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Dassault’s Falcon 7X approved for London City Airport (LCY) operations

image005NEWS HIGHLIGHT

Dassault’s Falcon 7X approved for London City Airport (LCY) operations
Dassault Falcon announced on Feb. 25, 2009, that the Falcon 7X recently received approval for arrivals and departures at London City Airport (LCY) in London, England.


February 25, 2009
By Carey Fredericks

image005Feb. 25, 2009, Teterboro, NJ – Dassault Falcon announced today that the Falcon
7X recently received approval for arrivals and departures at London City Airport (LCY)
in London, England. The 7X offers the most range and cabin size of any business jet
permitted to fly into and out of London City and links the heart of one of the world’s
largest financial centers with nonstop access to the United States, Europe and the Middle
East.

“Flying into London City was a goal from the early development of the Falcon 7X
program,” said John Rosanvallon, President and CEO of Dassault Falcon. “During these
times, speed, access and efficiency are paramount to all of our customers and this
approval will help ensure 7X operators can remain one step ahead of their competition.”
To operate to and from London City Airport, an aircraft must demonstrate exacting
performance in order to approach, land and take-off on the airport’s short runway (4,327
ft/1,319 m at landing and 3,934 ft/1,199 m at take off) located in the heart of London. It
also has to meet strict environmental standards that manage aircraft noise. In the case of
the Falcon 7X, the noise level was measured in the same category as a much smaller
turboprop.

The operational process for London City approval began in April of 2008 when Dassault
was granted steep approach certification for the Falcon 7X from the European Aviation
Safety Agency (EASA). The steep approach procedures require a glide slope of 5.5
degrees as opposed to the standard 3.0 degrees. Approval flights at London City were
performed on October 10, 2008. Dedicated Noise Abatement Departure Procedures
(NADP) were developed and approved by the EASA’s Joint Operational Evaluation
Board soon after.

“Flying into London City requires precision and stability in the handling and speed of the
aircraft,” said Philippe Deleume, Chief Test Pilot for Dassault Aviation. “And the digital
flight control system on the Falcon 7X helps to ensure those requirements are met while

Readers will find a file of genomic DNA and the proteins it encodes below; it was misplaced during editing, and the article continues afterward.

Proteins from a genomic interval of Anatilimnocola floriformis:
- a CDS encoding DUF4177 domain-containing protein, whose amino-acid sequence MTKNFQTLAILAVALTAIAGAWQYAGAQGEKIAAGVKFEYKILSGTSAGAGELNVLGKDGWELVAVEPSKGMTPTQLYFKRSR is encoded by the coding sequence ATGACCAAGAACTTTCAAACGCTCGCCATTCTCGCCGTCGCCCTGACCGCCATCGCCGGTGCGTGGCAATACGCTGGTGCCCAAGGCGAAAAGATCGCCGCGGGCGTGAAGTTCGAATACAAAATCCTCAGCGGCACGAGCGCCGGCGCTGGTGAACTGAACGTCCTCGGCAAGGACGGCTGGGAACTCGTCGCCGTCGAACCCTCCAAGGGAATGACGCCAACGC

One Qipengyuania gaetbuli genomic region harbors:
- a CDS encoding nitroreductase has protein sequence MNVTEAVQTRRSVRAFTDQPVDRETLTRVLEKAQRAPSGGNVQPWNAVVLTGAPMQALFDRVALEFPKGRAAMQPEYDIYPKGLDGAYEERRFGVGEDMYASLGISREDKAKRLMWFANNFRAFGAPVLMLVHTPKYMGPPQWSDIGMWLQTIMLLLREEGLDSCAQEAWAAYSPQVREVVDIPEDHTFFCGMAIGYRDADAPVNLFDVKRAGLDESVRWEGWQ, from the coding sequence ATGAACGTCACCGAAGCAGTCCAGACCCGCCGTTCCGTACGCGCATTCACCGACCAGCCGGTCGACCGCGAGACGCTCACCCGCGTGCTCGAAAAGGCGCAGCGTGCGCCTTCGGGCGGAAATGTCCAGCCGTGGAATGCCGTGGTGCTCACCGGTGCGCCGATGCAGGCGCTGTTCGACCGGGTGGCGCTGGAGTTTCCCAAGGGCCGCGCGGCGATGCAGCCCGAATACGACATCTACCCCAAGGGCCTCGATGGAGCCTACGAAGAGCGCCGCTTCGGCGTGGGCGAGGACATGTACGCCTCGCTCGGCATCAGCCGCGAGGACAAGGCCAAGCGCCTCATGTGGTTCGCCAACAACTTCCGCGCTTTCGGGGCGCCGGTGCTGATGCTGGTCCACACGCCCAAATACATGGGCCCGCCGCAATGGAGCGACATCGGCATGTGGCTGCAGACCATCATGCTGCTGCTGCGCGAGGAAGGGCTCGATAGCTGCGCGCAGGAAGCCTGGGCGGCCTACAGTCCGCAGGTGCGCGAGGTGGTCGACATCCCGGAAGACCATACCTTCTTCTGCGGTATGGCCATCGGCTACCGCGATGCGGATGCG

landing and departing from one of the world’s most challenging airports.”
A pilot training curriculum was developed in conjunction with CAE and is currently
offered at their Burgess Hill facility in the United Kingdom and will be offered shortly in
their Morristown, New Jersey facility in the United States. The curriculum focuses on
general airport knowledge, steep approach landings and noise abatement departures in
CAE’s full motion simulators.

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Announced at the Paris Air Show in 2001, the Falcon 7X was simultaneously certified by
both the EASA and FAA on April 27, 2007. It features the award-winning EASy Flight
Deck and is powered by three Pratt & Whitney Canada PW307A engines. It has a range
of 5,950 nm (eight passengers, M.80 with NBAA IFR reserves) which can comfortably
connect 95% of the commonly used business aviation city pairs. It now joins the Falcon
900, Falcon 50 and Falcon 10 family of aircraft with London City Airport approval.

Dassault Falcon is responsible for selling and supporting Falcon business jets throughout the
world. It is part of Dassault Aviation, a leading aerospace company with a presence in over 70
countries across 5 continents. Dassault Aviation produces the renowned Mirage and Rafale
fighter jets as well as a complete line of Falcon business jets. The company has assembly and
production plants in both France and the United States and service facilities on both continents. It
employs a total workforce of over 12,000. Since the rollout of the first Falcon 20 in 1963, over
1950 Falcon jets have been delivered to more than 65 countries worldwide.
The family of Falcon jets currently in production includes the tri-jets—the Falcon 900DX,
900EX, 900LX and the7X—as well as the twin-engine Falcon 2000DX and 2000LX.